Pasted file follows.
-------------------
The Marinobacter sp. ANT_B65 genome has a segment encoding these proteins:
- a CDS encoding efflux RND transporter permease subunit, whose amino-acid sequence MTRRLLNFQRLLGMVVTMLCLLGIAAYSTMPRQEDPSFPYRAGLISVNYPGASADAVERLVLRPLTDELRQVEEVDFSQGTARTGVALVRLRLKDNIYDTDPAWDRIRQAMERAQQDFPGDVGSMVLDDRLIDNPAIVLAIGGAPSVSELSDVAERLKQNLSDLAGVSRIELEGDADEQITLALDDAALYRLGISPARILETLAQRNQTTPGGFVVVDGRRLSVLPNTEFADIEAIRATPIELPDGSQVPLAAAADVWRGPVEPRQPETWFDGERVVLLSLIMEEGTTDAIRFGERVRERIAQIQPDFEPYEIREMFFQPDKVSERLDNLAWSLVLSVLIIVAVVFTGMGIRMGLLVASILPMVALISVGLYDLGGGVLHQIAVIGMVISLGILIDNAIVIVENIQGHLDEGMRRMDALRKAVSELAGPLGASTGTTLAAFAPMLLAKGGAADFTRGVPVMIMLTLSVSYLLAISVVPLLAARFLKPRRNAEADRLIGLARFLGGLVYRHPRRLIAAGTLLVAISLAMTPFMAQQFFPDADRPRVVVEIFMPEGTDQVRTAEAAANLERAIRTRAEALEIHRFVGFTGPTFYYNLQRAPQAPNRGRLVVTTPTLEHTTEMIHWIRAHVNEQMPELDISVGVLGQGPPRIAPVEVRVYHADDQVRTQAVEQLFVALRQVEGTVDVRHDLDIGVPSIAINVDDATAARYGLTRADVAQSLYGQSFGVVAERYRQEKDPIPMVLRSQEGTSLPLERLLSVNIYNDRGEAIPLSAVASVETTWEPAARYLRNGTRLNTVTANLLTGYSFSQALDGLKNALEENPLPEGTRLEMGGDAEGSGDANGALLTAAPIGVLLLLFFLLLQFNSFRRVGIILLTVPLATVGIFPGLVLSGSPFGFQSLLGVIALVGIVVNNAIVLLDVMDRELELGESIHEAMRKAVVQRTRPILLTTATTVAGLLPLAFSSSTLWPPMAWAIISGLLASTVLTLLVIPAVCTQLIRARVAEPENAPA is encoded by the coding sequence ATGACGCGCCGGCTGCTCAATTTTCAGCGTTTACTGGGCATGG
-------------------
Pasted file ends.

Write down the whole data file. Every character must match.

The Marinobacter sp. ANT_B65 genome has a segment encoding these proteins:
- a CDS encoding efflux RND transporter permease subunit, whose amino-acid sequence MTRRLLNFQRLLGMVVTMLCLLGIAAYSTMPRQEDPSFPYRAGLISVNYPGASADAVERLVLRPLTDELRQVEEVDFSQGTARTGVALVRLRLKDNIYDTDPAWDRIRQAMERAQQDFPGDVGSMVLDDRLIDNPAIVLAIGGAPSVSELSDVAERLKQNLSDLAGVSRIELEGDADEQITLALDDAALYRLGISPARILETLAQRNQTTPGGFVVVDGRRLSVLPNTEFADIEAIRATPIELPDGSQVPLAAAADVWRGPVEPRQPETWFDGERVVLLSLIMEEGTTDAIRFGERVRERIAQIQPDFEPYEIREMFFQPDKVSERLDNLAWSLVLSVLIIVAVVFTGMGIRMGLLVASILPMVALISVGLYDLGGGVLHQIAVIGMVISLGILIDNAIVIVENIQGHLDEGMRRMDALRKAVSELAGPLGASTGTTLAAFAPMLLAKGGAADFTRGVPVMIMLTLSVSYLLAISVVPLLAARFLKPRRNAEADRLIGLARFLGGLVYRHPRRLIAAGTLLVAISLAMTPFMAQQFFPDADRPRVVVEIFMPEGTDQVRTAEAAANLERAIRTRAEALEIHRFVGFTGPTFYYNLQRAPQAPNRGRLVVTTPTLEHTTEMIHWIRAHVNEQMPELDISVGVLGQGPPRIAPVEVRVYHADDQVRTQAVEQLFVALRQVEGTVDVRHDLDIGVPSIAINVDDATAARYGLTRADVAQSLYGQSFGVVAERYRQEKDPIPMVLRSQEGTSLPLERLLSVNIYNDRGEAIPLSAVASVETTWEPAARYLRNGTRLNTVTANLLTGYSFSQALDGLKNALEENPLPEGTRLEMGGDAEGSGDANGALLTAAPIGVLLLLFFLLLQFNSFRRVGIILLTVPLATVGIFPGLVLSGSPFGFQSLLGVIALVGIVVNNAIVLLDVMDRELELGESIHEAMRKAVVQRTRPILLTTATTVAGLLPLAFSSSTLWPPMAWAIISGLLASTVLTLLVIPAVCTQLIRARVAEPENAPA is encoded by the coding sequence ATGACGCGCCGGCTGCTCAATTTTCAGCGTTTACTGGGCATGG